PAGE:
The active sites of copper oxygenases and their reactivity with H2O2


Lytic polysaccharide monooxygenases (LPMOs) are relatively recently discovered enzymes that catalyse the oxidation of polysaccharides, leading to chain cleavage.  LPMOs has transformed our understanding of biomass degradation, and—moreover—are now critical components in the enzymatic breakdown of biomass in the second generation bioethanol industry.1  We and others have also recently shown that LPMOs are key virulence factors in major plant diseases.2

Transition path times with applications to protein folding and tunneling times.

Abstract: Recent experimental measurements of the transition path time distributions of proteins moving from the folded to the unfolded state and vice versa, presented the theory with challenges. Analysis of the results suggested barrier heights that are much lower than the free energies of activation of the observed transitions, what are these barrier heights? Secondly, beyond the mere feat of following a protein as it folds or unfolds, is there anything really useful that we can actually learn from such experiments? These questions lead to a few insights.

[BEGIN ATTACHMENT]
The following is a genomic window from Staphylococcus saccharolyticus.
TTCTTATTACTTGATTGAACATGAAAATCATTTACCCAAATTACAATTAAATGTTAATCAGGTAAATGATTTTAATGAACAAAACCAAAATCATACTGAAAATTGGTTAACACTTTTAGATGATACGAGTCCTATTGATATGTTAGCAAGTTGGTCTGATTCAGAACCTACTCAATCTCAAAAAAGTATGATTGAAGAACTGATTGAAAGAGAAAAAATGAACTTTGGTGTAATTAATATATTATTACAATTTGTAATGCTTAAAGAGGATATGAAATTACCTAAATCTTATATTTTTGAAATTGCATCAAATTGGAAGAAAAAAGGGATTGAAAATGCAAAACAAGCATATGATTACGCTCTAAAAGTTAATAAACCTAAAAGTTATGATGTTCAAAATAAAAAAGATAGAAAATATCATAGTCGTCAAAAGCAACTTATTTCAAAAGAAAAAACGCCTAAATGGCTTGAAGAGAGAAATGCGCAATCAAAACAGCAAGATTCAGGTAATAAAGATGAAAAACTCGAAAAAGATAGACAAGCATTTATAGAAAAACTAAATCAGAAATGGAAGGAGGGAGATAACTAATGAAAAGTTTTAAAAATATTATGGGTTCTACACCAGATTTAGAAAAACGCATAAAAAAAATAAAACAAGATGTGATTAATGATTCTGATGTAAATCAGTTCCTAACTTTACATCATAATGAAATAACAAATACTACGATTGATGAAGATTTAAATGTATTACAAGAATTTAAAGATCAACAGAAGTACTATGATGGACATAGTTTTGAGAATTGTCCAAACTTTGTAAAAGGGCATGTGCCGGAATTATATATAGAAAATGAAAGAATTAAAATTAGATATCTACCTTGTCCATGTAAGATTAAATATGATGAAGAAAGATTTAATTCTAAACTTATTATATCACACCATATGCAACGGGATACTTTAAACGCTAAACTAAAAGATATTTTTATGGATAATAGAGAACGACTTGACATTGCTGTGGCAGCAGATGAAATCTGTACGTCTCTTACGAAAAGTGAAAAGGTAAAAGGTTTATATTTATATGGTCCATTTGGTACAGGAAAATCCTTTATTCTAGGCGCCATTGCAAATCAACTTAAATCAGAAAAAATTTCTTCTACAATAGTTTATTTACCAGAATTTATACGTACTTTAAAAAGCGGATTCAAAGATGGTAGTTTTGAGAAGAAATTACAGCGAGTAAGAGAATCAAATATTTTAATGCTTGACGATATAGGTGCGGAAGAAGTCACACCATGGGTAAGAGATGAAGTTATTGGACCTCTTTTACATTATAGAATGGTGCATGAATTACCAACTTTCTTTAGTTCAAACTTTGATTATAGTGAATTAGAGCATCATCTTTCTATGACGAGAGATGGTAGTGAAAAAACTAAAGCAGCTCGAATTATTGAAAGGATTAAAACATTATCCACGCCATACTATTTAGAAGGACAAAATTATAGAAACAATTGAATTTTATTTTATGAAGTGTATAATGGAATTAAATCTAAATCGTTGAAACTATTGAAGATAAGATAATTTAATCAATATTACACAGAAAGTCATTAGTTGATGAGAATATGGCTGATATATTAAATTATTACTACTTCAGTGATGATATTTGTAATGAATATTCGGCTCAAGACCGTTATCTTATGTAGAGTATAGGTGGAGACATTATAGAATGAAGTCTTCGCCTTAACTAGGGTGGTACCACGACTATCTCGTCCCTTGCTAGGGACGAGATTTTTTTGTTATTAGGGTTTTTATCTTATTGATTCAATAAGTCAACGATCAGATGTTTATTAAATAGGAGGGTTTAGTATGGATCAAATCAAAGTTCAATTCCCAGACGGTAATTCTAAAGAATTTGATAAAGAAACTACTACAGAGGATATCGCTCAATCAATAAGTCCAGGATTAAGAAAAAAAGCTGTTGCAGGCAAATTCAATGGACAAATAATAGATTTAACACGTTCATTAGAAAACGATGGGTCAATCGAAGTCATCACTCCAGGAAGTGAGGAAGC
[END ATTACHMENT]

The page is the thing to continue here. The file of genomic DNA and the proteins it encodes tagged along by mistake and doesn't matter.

Harnessing Chemoselective and Biocompatible Reactivity for Developing New Functional Materials and Biological Probes

The development of novel chemical reactions that achieve both high chemoselectivity and biocompatibility provide a foundation for the synthesis and application of new functional materials and biological probes. This presentation will provide two representative examples of this generalizable approach applied to systems spanning the biomolecule to cellular level.

Sensing a pattern: chemical dissection of glycan function

Abstract: Carbohydrates are incredibly diverse biomolecules that facilitate communication between cells and between organisms. Nevertheless, much remains unknown about the exact molecular determinants and mechanisms of these glycan-mediated processes. In this talk, I will use two examples to illustrate how the development and utilization of chemical methods can broadly improve our understanding of carbohydrate function.

Revealing the Hidden World of Metals in Biology

Abstract: Metals are required for life, and microbes have evolved a number of small molecules to compete for, acquire, and utilize metals. Metal-binding compounds are important in a number of fields – these compounds can alter the growth of the microbial communities, enhance plant yields, control harmful pathogens, deliver metals in diseases of deficiencies, or can be used for bioremediation. Systematic methods for the discovery of metal-small molecule complexes from biological samples remain limited.


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